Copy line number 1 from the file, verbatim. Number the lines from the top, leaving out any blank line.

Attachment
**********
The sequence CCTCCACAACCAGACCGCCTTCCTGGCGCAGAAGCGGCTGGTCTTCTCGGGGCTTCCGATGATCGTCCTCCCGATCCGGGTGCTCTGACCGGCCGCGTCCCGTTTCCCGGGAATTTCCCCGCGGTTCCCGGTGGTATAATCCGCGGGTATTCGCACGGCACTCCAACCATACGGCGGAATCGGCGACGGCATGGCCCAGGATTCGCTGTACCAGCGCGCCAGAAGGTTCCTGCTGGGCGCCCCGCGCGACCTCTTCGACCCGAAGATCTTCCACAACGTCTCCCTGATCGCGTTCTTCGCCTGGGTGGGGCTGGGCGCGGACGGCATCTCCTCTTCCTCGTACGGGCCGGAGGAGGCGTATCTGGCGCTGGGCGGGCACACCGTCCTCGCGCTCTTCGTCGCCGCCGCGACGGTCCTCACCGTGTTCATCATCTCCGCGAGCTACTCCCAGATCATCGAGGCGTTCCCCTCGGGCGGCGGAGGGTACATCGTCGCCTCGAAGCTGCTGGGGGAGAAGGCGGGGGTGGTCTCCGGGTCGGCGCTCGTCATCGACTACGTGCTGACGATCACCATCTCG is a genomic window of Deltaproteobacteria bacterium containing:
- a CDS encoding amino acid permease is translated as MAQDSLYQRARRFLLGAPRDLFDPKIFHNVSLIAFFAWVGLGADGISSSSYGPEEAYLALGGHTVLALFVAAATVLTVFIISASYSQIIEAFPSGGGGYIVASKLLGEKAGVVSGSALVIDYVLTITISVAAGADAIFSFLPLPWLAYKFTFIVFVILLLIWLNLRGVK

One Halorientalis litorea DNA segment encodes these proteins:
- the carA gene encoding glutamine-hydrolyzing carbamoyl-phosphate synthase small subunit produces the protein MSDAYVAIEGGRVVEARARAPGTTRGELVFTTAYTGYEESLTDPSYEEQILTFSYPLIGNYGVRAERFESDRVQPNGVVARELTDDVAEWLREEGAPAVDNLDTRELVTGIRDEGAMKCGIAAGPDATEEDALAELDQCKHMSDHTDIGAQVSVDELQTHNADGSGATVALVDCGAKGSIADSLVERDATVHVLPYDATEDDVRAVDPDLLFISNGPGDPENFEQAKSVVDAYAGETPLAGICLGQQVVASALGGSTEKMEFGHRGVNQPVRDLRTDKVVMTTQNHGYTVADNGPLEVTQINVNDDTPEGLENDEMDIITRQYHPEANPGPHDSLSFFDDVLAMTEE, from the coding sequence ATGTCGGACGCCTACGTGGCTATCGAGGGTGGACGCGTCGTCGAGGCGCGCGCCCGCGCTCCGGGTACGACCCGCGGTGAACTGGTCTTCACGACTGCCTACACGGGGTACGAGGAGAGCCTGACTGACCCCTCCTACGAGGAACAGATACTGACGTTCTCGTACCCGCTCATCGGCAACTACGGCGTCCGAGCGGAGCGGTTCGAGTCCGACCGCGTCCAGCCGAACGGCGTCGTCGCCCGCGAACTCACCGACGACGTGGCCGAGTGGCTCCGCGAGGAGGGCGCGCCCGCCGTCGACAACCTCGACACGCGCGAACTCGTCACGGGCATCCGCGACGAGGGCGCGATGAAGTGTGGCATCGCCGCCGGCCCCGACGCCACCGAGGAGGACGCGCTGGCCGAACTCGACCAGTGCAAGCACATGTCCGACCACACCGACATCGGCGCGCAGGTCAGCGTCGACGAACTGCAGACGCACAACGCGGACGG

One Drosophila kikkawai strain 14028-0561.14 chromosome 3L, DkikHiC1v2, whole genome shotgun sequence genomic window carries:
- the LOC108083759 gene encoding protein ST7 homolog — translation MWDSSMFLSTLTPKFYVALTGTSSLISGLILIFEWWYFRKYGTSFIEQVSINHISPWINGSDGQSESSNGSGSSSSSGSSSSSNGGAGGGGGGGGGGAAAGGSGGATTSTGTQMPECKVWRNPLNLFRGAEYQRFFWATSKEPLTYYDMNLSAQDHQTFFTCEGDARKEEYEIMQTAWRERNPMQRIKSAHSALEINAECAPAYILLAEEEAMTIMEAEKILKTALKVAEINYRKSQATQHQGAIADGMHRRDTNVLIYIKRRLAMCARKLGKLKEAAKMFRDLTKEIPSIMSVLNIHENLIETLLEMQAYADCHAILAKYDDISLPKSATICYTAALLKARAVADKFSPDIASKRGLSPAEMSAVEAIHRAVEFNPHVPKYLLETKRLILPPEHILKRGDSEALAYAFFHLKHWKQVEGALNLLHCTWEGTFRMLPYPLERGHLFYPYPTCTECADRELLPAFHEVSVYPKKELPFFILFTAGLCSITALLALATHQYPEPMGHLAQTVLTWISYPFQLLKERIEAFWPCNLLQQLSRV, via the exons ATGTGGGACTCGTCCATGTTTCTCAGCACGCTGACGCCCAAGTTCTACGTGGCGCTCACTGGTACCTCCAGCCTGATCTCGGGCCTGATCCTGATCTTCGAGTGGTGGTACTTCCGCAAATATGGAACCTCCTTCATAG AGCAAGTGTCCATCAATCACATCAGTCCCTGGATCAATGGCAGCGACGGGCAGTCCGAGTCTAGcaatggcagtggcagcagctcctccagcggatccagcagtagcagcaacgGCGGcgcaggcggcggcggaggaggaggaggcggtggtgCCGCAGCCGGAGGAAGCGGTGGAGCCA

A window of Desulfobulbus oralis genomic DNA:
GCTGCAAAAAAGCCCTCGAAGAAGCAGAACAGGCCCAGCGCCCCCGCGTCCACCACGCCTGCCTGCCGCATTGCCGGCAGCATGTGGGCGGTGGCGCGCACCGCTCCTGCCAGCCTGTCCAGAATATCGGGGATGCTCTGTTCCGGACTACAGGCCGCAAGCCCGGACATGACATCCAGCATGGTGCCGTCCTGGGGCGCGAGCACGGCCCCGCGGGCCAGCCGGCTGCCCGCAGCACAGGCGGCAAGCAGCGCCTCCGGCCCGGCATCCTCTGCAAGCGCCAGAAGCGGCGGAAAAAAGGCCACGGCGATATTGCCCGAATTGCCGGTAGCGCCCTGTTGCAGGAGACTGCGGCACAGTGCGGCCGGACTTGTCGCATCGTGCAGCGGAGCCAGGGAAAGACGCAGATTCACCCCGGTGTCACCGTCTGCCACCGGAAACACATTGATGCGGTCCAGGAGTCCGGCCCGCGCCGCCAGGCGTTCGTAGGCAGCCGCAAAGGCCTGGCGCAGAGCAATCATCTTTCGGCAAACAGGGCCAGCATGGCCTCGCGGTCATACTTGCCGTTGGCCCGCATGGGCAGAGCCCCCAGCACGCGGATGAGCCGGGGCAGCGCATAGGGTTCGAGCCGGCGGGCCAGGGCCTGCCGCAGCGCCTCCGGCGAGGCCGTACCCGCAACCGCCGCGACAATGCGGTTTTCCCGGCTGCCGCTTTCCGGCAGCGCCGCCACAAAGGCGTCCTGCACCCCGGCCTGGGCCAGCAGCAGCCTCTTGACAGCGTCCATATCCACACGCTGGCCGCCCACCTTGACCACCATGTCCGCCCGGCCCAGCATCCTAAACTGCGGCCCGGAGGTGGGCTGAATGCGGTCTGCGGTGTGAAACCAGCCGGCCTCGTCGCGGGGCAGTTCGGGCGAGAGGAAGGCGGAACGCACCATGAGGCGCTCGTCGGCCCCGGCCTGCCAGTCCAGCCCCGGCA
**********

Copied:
The sequence CCTCCACAACCAGACCGCCTTCCTGGCGCAGAAGCGGCTGGTCTTCTCGGGGCTTCCGATGATCGTCCTCCCGATCCGGGTGCTCTGACCGGCCGCGTCCCGTTTCCCGGGAATTTCCCCGCGGTTCCCGGTGGTATAATCCGCGGGTATTCGCACGGCACTCCAACCATACGGCGGAATCGGCGACGGCATGGCCCAGGATTCGCTGTACCAGCGCGCCAGAAGGTTCCTGCTGGGCGCCCCGCGCGACCTCTTCGACCCGAAGATCTTCCACAACGTCTCCCTGATCGCGTTCTTCGCCTGGGTGGGGCTGGGCGCGGACGGCATCTCCTCTTCCTCGTACGGGCCGGAGGAGGCGTATCTGGCGCTGGGCGGGCACACCGTCCTCGCGCTCTTCGTCGCCGCCGCGACGGTCCTCACCGTGTTCATCATCTCCGCGAGCTACTCCCAGATCATCGAGGCGTTCCCCTCGGGCGGCGGAGGGTACATCGTCGCCTCGAAGCTGCTGGGGGAGAAGGCGGGGGTGGTCTCCGGGTCGGCGCTCGTCATCGACTACGTGCTGACGATCACCATCTCG is a genomic window of Deltaproteobacteria bacterium containing: